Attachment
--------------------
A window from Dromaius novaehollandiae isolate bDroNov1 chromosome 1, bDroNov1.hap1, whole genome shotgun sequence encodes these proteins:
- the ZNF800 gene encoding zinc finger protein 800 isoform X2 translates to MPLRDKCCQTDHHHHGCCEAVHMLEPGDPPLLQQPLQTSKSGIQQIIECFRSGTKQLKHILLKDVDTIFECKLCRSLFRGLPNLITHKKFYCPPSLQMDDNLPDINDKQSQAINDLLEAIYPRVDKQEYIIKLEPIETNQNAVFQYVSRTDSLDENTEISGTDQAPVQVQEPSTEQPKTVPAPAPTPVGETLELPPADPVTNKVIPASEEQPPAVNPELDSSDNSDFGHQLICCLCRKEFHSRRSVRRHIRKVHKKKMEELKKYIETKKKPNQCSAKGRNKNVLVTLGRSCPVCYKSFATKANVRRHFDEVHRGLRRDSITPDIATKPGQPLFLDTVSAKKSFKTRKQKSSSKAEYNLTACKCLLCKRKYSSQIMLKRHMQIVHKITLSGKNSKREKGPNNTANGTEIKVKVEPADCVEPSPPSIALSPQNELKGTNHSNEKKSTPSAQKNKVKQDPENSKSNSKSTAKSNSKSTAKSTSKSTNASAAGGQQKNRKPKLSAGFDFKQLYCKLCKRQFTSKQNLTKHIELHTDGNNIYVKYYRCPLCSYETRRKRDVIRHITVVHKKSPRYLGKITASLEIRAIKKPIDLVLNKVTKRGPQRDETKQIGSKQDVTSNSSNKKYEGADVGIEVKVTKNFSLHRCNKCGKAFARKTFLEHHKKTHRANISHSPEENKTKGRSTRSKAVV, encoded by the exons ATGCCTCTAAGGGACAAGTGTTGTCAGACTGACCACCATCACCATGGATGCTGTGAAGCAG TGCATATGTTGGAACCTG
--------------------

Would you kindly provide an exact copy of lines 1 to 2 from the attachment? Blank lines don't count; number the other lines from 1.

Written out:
A window from Dromaius novaehollandiae isolate bDroNov1 chromosome 1, bDroNov1.hap1, whole genome shotgun sequence encodes these proteins:
- the ZNF800 gene encoding zinc finger protein 800 isoform X2 translates to MPLRDKCCQTDHHHHGCCEAVHMLEPGDPPLLQQPLQTSKSGIQQIIECFRSGTKQLKHILLKDVDTIFECKLCRSLFRGLPNLITHKKFYCPPSLQMDDNLPDINDKQSQAINDLLEAIYPRVDKQEYIIKLEPIETNQNAVFQYVSRTDSLDENTEISGTDQAPVQVQEPSTEQPKTVPAPAPTPVGETLELPPADPVTNKVIPASEEQPPAVNPELDSSDNSDFGHQLICCLCRKEFHSRRSVRRHIRKVHKKKMEELKKYIETKKKPNQCSAKGRNKNVLVTLGRSCPVCYKSFATKANVRRHFDEVHRGLRRDSITPDIATKPGQPLFLDTVSAKKSFKTRKQKSSSKAEYNLTACKCLLCKRKYSSQIMLKRHMQIVHKITLSGKNSKREKGPNNTANGTEIKVKVEPADCVEPSPPSIALSPQNELKGTNHSNEKKSTPSAQKNKVKQDPENSKSNSKSTAKSNSKSTAKSTSKSTNASAAGGQQKNRKPKLSAGFDFKQLYCKLCKRQFTSKQNLTKHIELHTDGNNIYVKYYRCPLCSYETRRKRDVIRHITVVHKKSPRYLGKITASLEIRAIKKPIDLVLNKVTKRGPQRDETKQIGSKQDVTSNSSNKKYEGADVGIEVKVTKNFSLHRCNKCGKAFARKTFLEHHKKTHRANISHSPEENKTKGRSTRSKAVV, encoded by the exons ATGCCTCTAAGGGACAAGTGTTGTCAGACTGACCACCATCACCATGGATGCTGTGAAGCAG TGCATATGTTGGAACCTG